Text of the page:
I have no doubt that any day now, my little one will be crawling everywhere. He’s so antsy scooting around in circles. So it’s no surprise I’m in baby proofing mode.
Some people say I’m overly worried, but this e-mail I received last week may make any parent cautious. It came from Dan and Linda.
I have an important albeit very sad, story to tell. Since I know that you are a new mom.
Last night, we learned that my nephew’s little girl died, when a very large TV fell on her, after she had attempted to reach a DVD tape that was out of her grasp. We’ll never know how, but she must have used the TV as leverage to climb on, and somehow it fell on her, killing her instantly. She was just three years old. Our family is now trying to cope with this unimaginable, senseless tragedy that takes such a young child’s life in a manner like this.
That story breaks my heart. However the real tragedy is that these deaths are more common than you may think.
A new Consumer Product Safety Commission report shows that between 2000 and 2010, CPSC staff received reports of 245 tip-over-related deaths involving children 8 years old and younger. More than 90 percent of the incidents involved children 5 years old and younger. In more than half of the 245 fatalities (56%), the child was crushed by the weight of the television, furniture, or appliance. The majority of these children suffered fatal injuries to the head (67%).
In addition, more than 22,000 children 8 years old and younger are treated in hospital emergency rooms every year (2008-2010) for injuries related to instability or tipover of televisions, furniture, and appliances. And like the fatalities, a majority of these injuries (56%) are to the head.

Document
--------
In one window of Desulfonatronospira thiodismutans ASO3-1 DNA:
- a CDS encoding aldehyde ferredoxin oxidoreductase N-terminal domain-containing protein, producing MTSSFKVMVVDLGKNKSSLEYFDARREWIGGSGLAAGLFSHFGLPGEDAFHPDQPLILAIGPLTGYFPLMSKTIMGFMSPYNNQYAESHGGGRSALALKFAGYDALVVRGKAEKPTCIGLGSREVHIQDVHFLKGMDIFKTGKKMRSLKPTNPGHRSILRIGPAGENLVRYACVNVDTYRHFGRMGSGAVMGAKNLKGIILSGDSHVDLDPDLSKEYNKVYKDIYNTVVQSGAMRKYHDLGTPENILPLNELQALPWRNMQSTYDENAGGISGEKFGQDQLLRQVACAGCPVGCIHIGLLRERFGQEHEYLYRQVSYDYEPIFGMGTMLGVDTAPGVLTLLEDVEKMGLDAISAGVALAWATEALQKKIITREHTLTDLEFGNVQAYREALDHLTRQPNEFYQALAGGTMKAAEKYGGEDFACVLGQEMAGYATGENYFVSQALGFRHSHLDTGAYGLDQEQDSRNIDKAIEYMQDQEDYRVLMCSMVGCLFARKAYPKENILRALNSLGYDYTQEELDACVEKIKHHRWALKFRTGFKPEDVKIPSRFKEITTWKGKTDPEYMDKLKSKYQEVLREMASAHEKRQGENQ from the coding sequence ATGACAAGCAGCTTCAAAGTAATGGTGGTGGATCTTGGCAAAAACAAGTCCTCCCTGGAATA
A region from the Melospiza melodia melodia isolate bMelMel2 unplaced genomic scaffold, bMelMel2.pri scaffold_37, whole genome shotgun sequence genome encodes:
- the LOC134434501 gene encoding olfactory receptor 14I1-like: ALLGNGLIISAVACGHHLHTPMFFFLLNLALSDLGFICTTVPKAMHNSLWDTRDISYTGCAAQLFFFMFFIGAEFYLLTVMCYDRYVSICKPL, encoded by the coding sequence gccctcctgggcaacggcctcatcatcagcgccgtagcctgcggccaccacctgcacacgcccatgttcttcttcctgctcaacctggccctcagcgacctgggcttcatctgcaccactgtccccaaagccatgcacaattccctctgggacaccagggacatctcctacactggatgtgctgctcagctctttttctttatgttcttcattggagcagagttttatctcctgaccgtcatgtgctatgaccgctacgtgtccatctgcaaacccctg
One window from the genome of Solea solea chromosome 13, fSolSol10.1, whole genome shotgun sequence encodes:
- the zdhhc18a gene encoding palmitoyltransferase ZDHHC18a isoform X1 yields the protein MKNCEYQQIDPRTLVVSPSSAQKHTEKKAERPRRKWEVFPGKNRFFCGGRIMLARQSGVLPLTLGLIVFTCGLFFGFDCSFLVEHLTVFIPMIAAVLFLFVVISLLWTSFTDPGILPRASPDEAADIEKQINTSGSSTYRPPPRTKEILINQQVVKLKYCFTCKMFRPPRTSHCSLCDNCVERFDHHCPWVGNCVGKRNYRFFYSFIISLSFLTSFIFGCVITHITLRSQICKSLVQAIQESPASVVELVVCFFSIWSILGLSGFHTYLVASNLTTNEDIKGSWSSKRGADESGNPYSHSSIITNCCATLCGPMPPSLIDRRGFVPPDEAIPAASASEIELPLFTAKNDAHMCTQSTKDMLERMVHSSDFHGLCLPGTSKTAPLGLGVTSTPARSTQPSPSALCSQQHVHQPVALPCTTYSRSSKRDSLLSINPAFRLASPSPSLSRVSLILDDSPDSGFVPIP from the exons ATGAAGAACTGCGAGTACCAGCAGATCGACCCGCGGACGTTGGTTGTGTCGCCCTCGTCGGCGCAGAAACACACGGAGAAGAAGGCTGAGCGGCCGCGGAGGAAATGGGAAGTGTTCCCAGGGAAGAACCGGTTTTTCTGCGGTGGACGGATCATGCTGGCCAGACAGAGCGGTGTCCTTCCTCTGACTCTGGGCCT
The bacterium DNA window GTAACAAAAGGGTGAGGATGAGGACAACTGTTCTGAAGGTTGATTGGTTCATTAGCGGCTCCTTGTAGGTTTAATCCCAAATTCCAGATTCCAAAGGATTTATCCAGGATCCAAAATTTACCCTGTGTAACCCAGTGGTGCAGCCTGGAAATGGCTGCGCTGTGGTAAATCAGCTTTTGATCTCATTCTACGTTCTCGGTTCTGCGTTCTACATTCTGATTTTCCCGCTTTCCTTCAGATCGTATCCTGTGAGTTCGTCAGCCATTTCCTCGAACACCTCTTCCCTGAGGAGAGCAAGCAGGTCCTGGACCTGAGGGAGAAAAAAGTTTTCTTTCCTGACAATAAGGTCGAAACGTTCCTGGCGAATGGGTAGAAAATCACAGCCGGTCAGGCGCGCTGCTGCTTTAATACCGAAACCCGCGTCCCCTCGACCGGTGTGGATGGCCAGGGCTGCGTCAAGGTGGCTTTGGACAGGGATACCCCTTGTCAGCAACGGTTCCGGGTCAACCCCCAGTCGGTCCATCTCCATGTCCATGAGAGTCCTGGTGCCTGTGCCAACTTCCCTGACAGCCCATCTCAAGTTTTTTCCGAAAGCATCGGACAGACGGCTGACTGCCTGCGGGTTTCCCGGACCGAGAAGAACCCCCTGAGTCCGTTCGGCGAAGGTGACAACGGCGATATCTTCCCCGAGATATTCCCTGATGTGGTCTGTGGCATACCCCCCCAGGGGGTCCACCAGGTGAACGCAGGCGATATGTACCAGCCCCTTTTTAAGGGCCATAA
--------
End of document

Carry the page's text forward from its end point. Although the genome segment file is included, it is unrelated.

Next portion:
The most common tip-over scenarios involve toddlers who have climbed onto, fallen against or pulled themselves up on furniture. About 70 percent of children's fatalities (169 incidents) involved falling televisions, and 27 percent (65 incidents) involved only furniture falling. Of the 135 child fatalities where furniture fell by itself or fell with a TV, the majority of incidents (64%) involved a chest, dresser, or a bureau. Often, these pieces of furniture have drawers that children can use to climb.
To prevent tragedies follow these safety tips:
- Anchor furniture to the wall or the floor. (Most anchors for your TV cost between $10 and $30.)
- Place TVs on sturdy, low bases.
- Or, anchor the furniture and the TV on top of it, and push the TV as far back on the furniture as possible.
- Keep remote controls, toys, and other items that might attract children off TV stands or furniture.
- Keep TV and/or cable cords out of reach of children.
- Make sure freestanding kitchen ranges and stoves are installed with anti-tip brackets.
- Supervise children in rooms where these safety tips have not been followed.
This Public Service Announcement shows how easy it is for these tipovers to happen. Thanks Dan and Linda for sharing your story. Like their family, I'm sure the mom interviewed in this wishes she could have all done things differently.